World Bulletin / News Desk
Russia proposed changes on Thursday to international mediator Kofi Annan's plan for a national unity government in Syria, despite initially supporting it, but the United States, Britain and France rejected the amendments, Western diplomats said.
The suggested changes are related to Moscow's refusal to support the ouster of Syrian President Bashar al-Assad, diplomats said on condition of anonymity.
Russia and the other permanent U.N. Security Council members told Annan this week they support a transitional Cabinet that could include government and opposition members but would "exclude ... those whose continued presence and participation would undermine the credibility of the transition and jeopardize stability and reconciliation," according to Annan's proposal.
Diplomats told Reuters that Annan's idea of excluding certain people was clearly referring to Assad, though the proposal does not explicitly say the Syrian president could not serve in a national unity government.
Annan's proposal for a political transition aimed at ending the 16-month conflict in Syria is one of the main issues that Russia, the other four permanent Security Council members and key players in the Middle East planned to discuss at a high-level meeting in Geneva on Saturday.
Although Russia signaled to Annan this week that his plan was acceptable to Moscow, Russian Foreign Minister Sergei Lavrov reversed course on Thursday, diplomats said. He publicly complained on the Foreign Ministry's Twitter feed about the way details of Annan's proposal were leaked to the media.
"Any leaks to press from draft report on Annan plan are evidence of unscrupulous diplomatic practices," Lavrov said.
Diplomats said the Russians have now demanded that Annan remove from his proposal the language about excluding people from a Syrian national unity government, an amendment they said was unacceptable.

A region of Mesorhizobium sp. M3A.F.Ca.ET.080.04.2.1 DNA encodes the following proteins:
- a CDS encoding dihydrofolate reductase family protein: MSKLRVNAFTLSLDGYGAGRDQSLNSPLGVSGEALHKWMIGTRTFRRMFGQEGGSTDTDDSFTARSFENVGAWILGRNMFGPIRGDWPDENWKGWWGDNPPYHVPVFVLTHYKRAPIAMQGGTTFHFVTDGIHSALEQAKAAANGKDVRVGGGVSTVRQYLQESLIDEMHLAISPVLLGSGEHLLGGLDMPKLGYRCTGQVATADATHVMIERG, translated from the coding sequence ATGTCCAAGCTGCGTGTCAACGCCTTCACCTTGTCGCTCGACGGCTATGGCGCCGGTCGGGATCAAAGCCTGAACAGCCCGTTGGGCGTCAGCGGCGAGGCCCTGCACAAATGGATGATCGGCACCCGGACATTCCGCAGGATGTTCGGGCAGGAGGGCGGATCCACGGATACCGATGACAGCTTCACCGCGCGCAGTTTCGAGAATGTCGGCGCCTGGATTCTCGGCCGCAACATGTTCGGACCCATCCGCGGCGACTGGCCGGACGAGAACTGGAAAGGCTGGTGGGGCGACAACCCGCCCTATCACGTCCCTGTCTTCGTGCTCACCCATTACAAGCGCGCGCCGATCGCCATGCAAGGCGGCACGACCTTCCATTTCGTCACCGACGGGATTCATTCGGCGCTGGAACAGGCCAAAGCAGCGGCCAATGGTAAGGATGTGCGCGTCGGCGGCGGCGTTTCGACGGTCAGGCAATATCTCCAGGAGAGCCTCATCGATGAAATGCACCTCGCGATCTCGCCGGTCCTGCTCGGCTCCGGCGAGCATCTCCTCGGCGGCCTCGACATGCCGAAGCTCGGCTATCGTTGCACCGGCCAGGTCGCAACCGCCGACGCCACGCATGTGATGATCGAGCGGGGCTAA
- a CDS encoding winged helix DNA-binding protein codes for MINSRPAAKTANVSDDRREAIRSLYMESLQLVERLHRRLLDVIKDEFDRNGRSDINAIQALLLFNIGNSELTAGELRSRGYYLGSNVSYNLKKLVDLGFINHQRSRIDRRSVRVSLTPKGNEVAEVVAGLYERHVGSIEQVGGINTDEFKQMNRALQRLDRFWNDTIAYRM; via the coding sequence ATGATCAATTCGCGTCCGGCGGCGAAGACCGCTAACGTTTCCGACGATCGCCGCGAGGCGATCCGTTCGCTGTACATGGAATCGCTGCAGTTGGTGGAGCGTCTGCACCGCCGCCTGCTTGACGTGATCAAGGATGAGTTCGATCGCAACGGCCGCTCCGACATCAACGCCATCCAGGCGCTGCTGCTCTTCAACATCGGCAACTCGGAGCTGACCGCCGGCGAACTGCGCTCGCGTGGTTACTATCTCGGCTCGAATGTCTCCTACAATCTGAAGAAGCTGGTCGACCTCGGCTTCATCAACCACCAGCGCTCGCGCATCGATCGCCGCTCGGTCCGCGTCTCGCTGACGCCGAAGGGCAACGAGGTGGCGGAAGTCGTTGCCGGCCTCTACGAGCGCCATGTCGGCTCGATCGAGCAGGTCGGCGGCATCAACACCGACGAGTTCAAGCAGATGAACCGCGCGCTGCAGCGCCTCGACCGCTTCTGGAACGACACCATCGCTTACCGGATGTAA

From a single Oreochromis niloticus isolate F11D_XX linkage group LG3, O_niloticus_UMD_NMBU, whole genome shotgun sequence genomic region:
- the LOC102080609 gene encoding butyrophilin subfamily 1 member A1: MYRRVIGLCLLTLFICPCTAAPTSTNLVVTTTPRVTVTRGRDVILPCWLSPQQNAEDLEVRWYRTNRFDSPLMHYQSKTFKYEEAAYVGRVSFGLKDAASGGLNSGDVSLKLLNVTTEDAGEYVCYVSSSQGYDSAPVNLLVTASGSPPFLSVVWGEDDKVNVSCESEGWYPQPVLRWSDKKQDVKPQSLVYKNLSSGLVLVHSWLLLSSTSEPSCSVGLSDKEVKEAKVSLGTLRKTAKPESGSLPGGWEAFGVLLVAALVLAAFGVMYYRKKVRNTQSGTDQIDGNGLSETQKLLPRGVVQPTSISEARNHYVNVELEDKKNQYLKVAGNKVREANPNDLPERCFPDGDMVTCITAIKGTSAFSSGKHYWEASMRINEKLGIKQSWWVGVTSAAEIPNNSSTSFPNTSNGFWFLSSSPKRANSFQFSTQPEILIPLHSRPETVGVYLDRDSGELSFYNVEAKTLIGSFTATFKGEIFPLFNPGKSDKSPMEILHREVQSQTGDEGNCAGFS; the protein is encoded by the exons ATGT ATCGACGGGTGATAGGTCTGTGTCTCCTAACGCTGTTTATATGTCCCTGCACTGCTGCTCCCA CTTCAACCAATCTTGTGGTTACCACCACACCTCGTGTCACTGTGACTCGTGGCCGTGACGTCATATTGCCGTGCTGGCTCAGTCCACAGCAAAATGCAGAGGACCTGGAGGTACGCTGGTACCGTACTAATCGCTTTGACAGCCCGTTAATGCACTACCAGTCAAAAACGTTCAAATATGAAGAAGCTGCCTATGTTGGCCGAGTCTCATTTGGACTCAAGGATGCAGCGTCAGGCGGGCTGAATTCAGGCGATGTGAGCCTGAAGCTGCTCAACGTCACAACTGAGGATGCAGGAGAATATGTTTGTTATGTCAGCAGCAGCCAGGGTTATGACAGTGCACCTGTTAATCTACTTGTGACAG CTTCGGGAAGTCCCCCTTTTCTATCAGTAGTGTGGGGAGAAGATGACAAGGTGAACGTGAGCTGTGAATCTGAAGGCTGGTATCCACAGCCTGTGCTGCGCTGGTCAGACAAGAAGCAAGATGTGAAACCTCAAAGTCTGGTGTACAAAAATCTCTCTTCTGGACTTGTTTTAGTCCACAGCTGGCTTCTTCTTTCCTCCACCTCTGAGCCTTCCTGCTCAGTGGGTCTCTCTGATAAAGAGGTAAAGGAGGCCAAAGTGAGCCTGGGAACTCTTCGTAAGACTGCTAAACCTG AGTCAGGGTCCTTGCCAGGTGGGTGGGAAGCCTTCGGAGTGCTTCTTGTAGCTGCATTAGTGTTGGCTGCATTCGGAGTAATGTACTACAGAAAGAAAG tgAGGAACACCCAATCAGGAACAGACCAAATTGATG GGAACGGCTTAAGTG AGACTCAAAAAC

Annan and the Western delegations were encouraging Moscow to drop the demand, envoys said, adding that the issue would certainly come up when Lavrov and U.S. Secretary of State Hillary Clinton meet in Russia on Friday.
One diplomat said the Russians were now "walking back" from their earlier for support for Annan's proposal. They said the United States, Britain and France had waited until Russia informed Annan of its acceptance of his political transition proposal before agreeing to go to Geneva to discuss it.
A senior Western diplomat said the United States, Britain and France were getting "mixed messages from Russia, which could put the Geneva meeting in doubt."
The language about excluding certain people is the whole point of Annan's political transition plan, which cannot be credible if it leaves Assad in power, the envoys said.
"Without that sentence about exclusions, there's no transition plan," said one diplomat.
Moscow has refused to abandon Assad, a staunch Russian ally and major purchaser of Russian weapons.
Another amendment suggested by Russia, which Western diplomats said was equally unacceptable, was to include a call on the Syrian government and the opposition to stop fighting simultaneously.
"Obviously the government has to stop fighting first," a Western diplomat said.
Russia's U.N. mission was not immediately available for a response.